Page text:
Often, after root canal treatment, a new crown is placed to strengthen the tooth and protect it from further damage. If this is the case, a temporary crown will be placed immediately after the procedure and a permanent crown will then be fitted around two weeks later.

If you have any questions about root canal treatment or are nervous about having treatment, please don’t hesitate to get in touch.

Accidents And Injuries And How To Prevent Them

Wednesday, September 23rd, 2015

4225775_blogMost of us have first hand experience of accidents and sometimes, there’s no way of avoiding injuries, but when it comes to your teeth and gums, there are often steps you can take to protect your teeth and avoid unexpected trips to the dentist. Here are some top tips to avoid dental injuries this autumn:

Wear a gum shield: the autumn is here and many people will be taking to football, rugby and hockey fields. If you plat sport, even if it’s just knocking a ball about from time to time, it’s important to wear a gum shield if there is a risk of injury. Mouth guards help to protect the teeth, gums and jaws and prevent injuries including avulsion (when the tooth is knocked out), fractures and chips. You can buy DIY gum shields, which you mould yourself from sports shops, but we strongly recommend investing in a dentist-made gum shield for a perfect fit and superior quality. Gum shields are recommended for contact sports, fighting sports and martial arts.

Take care when you eat: eating hard foods is one of the most common causes of chips and breaks, so be careful about what you eat and try to avoid anything, which is very hard, such as sticks of hard rock and boiled sweets.

Look after your teeth: strong, healthy teeth are more resistant to injury, so make sure you take care of your teeth; brush twice a daily, visit your dentist for regular check-ups, floss and avoid eating sugary and acidic foods on a frequent basis.

Resist the temptation to use your teeth as a substitute for scissors or a bottle opener: if you’re in a rush or you simply can’t find what you’re looking for, it can be tempting to bring your teeth into action, but using your teeth as a bottle opener or a label cutter can cause severe damage, including chips, fractures and injuries to the gums.

 

 

Prevent Bleeding Gums Quickly And Effectively

Friday, September 18th, 2015

3200188_blogWhen it comes to gum disease, prevention is always better than cure, so here are some helpful tips to help keep sore, bleeding gums at bay.

Hone your hygiene skills: good oral hygiene is the best way to keep gum disease at arm’s length and the best news is that you only have to spend a couple of minutes each morning and evening cleaning your teeth to enjoy amazing results. Brushing is essential, but it doesn’t cover the whole of the mouth, so it’s best to team twice-daily brushing with flossing or inter-dental brushing. When you brush, take care to be gentle, as brushing aggressively can damage the enamel and irritate the gums. It’s also advisable to use fluoride toothpaste and to swap your toothbrush every 3-4 months.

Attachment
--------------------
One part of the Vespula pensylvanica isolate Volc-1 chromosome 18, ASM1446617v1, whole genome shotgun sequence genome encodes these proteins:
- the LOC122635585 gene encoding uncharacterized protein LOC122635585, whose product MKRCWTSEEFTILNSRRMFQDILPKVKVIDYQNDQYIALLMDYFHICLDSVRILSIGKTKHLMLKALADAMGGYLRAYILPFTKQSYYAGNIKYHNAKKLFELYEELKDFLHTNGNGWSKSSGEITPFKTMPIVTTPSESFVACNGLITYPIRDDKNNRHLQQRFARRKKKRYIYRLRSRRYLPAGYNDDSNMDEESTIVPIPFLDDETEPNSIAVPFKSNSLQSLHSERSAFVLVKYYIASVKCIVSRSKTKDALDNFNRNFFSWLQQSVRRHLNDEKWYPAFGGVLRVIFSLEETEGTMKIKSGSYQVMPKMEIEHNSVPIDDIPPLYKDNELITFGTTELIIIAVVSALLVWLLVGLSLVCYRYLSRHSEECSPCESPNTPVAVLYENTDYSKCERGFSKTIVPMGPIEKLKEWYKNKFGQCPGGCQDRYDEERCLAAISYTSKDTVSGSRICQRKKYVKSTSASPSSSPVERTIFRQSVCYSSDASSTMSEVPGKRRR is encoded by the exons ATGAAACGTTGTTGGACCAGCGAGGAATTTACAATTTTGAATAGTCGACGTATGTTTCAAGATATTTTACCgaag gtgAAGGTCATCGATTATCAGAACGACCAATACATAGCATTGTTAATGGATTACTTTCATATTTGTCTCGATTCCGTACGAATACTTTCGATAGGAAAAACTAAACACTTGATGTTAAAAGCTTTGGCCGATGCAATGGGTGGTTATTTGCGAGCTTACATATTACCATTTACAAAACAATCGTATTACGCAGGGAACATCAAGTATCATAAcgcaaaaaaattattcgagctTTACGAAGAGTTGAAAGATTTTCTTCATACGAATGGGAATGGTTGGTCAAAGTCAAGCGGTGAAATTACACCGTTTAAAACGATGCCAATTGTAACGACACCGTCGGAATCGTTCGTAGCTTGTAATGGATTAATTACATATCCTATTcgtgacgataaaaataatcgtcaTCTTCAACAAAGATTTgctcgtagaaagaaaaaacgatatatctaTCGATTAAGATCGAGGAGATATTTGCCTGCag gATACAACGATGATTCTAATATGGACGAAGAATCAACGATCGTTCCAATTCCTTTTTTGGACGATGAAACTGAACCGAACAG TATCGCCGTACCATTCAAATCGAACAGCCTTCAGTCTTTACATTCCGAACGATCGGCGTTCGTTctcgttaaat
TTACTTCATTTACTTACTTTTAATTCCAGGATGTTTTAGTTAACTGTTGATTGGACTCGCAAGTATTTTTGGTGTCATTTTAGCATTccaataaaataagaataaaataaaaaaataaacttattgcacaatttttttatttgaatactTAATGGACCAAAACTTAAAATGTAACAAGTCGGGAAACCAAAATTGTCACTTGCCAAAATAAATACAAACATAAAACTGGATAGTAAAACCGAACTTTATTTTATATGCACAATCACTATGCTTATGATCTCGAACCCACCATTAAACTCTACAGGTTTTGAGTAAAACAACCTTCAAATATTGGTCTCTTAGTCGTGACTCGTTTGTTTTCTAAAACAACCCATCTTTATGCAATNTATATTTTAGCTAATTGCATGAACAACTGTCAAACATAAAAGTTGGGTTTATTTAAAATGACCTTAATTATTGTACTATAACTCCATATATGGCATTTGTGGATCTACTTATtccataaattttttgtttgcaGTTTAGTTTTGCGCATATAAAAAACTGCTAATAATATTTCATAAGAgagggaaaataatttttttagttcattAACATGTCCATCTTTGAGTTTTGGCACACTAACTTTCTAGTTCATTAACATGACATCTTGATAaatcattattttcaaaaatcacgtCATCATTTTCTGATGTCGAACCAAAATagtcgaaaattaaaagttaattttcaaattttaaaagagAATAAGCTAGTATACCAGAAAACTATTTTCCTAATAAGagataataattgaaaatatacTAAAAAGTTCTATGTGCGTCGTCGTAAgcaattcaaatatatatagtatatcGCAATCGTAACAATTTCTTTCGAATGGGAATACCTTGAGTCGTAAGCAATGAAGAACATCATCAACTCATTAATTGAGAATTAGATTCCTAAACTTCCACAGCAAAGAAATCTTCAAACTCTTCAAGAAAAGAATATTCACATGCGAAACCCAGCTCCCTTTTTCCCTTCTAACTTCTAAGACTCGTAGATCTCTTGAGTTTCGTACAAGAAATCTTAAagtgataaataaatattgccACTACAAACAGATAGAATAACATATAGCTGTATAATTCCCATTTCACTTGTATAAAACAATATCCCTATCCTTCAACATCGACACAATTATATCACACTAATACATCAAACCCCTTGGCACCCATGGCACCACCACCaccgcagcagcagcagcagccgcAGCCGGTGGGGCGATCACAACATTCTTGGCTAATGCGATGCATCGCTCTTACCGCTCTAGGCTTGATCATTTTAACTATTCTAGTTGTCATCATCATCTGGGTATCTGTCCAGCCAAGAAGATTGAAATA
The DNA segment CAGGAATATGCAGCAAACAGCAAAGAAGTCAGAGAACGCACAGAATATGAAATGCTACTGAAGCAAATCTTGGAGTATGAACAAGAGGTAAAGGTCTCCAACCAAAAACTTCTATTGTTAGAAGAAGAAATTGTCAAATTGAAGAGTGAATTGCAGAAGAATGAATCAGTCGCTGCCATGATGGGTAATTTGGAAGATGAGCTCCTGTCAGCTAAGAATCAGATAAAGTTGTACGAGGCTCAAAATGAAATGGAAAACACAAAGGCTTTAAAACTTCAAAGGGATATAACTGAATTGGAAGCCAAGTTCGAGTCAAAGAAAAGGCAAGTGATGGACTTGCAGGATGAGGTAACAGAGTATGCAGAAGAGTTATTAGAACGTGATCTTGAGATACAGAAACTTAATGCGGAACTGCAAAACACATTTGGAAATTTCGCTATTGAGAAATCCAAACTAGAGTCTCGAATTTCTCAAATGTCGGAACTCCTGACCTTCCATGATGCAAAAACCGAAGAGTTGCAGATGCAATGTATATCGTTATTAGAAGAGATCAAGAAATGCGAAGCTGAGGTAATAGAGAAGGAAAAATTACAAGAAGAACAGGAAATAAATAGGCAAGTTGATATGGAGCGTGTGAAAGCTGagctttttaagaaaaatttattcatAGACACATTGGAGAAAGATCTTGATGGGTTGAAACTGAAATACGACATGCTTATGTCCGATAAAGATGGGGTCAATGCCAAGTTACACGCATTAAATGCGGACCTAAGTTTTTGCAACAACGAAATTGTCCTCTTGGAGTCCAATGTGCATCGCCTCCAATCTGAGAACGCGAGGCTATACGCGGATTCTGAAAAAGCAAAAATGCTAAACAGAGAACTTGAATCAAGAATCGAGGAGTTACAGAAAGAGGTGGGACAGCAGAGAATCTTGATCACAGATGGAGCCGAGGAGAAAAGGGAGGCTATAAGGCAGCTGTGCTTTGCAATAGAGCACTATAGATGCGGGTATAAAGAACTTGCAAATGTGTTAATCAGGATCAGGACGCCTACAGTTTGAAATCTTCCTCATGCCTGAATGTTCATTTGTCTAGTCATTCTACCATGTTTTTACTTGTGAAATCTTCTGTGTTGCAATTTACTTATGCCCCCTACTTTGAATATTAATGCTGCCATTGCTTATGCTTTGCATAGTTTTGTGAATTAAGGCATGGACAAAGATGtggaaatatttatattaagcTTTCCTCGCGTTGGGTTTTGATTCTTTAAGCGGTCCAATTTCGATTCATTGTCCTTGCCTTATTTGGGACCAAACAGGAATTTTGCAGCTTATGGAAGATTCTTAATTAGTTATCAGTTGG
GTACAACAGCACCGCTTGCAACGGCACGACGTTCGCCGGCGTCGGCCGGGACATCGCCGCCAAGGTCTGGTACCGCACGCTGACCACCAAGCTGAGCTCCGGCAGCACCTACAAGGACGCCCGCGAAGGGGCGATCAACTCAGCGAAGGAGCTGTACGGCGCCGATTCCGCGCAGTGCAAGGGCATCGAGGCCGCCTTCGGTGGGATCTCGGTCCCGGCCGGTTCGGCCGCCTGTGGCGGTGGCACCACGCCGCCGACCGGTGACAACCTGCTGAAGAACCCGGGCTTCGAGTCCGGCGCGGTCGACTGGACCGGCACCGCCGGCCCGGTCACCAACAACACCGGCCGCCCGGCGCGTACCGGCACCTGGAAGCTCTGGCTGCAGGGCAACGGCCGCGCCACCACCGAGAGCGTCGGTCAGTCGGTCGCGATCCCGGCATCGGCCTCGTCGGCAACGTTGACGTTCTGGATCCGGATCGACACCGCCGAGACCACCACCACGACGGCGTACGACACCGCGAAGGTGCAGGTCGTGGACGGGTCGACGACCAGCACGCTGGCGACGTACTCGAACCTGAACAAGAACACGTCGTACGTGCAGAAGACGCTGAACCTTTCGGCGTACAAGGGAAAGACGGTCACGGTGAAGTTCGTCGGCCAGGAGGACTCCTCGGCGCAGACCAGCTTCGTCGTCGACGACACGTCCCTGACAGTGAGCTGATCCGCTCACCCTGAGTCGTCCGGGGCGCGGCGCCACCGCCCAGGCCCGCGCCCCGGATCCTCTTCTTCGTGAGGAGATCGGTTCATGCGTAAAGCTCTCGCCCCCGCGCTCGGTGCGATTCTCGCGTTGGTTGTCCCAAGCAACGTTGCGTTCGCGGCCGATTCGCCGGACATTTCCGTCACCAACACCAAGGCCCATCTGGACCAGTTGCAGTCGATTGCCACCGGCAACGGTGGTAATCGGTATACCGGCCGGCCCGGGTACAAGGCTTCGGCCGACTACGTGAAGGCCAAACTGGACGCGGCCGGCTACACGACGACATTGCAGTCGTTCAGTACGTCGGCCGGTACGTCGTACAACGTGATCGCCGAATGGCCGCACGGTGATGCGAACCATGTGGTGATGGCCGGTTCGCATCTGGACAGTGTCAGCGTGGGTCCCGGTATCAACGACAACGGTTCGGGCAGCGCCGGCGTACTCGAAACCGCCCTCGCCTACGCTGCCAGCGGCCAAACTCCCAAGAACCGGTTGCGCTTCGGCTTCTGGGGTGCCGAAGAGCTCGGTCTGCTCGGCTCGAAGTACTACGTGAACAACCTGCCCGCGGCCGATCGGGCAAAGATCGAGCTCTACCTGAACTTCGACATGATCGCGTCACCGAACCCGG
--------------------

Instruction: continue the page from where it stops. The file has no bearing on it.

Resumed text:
Be wary of warning signs: treating gum disease in the early stages is much easier than treating advanced gum disease and it helps to prevent permanent damage to your gums and the bony structures beneath. If you spot signs of gum disease, make sure you arrange to see your dentist; symptoms to look out for include swelling, bleeding gums, soreness and redness.

Book regular check-ups: regular check-ups enable your dentist to look out for early signs of gum disease and keep tabs on your oral health. Ideally, you should see a dentist every 6-9 months. If you do notice symptoms of gum disease, it’s important to see your dentist as soon as possible, rather than waiting for your next appointment.

Resist sweet temptations: many of us enjoy sweet treatments from time to time, but sweet and acidic foods are bad news for your teeth and gums, so it’s important to moderate your sugar intake and try to avoid snacking between meals. When you eat, acids are released by bacteria, which soften your enamel. If you eat throughout the day, this mean that your enamel is under constant attack and eventually it will become eroded and cavities will form. These acids also irritate your gums, causing gingivitis (early gum disease).

Which Toothbrush Is Best For Me?

Monday, September 14th, 2015

297243_blogWith all kinds of different makes and models and prices ranging from less than a pound to hundreds of pounds, it can be tricky trying to choose the perfect toothbrush. If you’re in the market for a new brush or you’re thinking about swapping your existing toothbrush for a new model, here are some tips:

Ask your dentist for recommendations

There are lots of different brushes around and often, the best thing to do if you’re unsure which brush would be best for you, is to ask your dentist. Many brushes are standard, but many also have added features, which may be beneficial for you; your dentist will be able to recommend approved brands and specific brushes, which will suit your dental needs.

Go for a small head

Brushing can only produce a limited clean because it’s hard to reach every area of the mouth with a brush, but investing in a toothbrush with a small head can help you to cover more ground. Small heads are easier to manoeuvre and they can reach further back into the corners of the mouth.

Invest in electric

Electric toothbrushes are proven to offer a deeper, more effective clean than manual brushes because the brush head oscillates very quickly and is consequently more powerful. The price of electric toothbrushes varies hugely and you don’t need to pay a lot of money for a brush, which will guarantee you a good clean. If you like gadgets, you can pay more for smart brushes, which connect with phones and tablets, enabling you to track your brushing progress and identify potential areas for improvement.

Read reviews

Often, reading consumer reviews can help you to make a decision once you have narrowed down the selection of products; reviews are written by people who have already used the product and they can help to provide information about the pros and cons.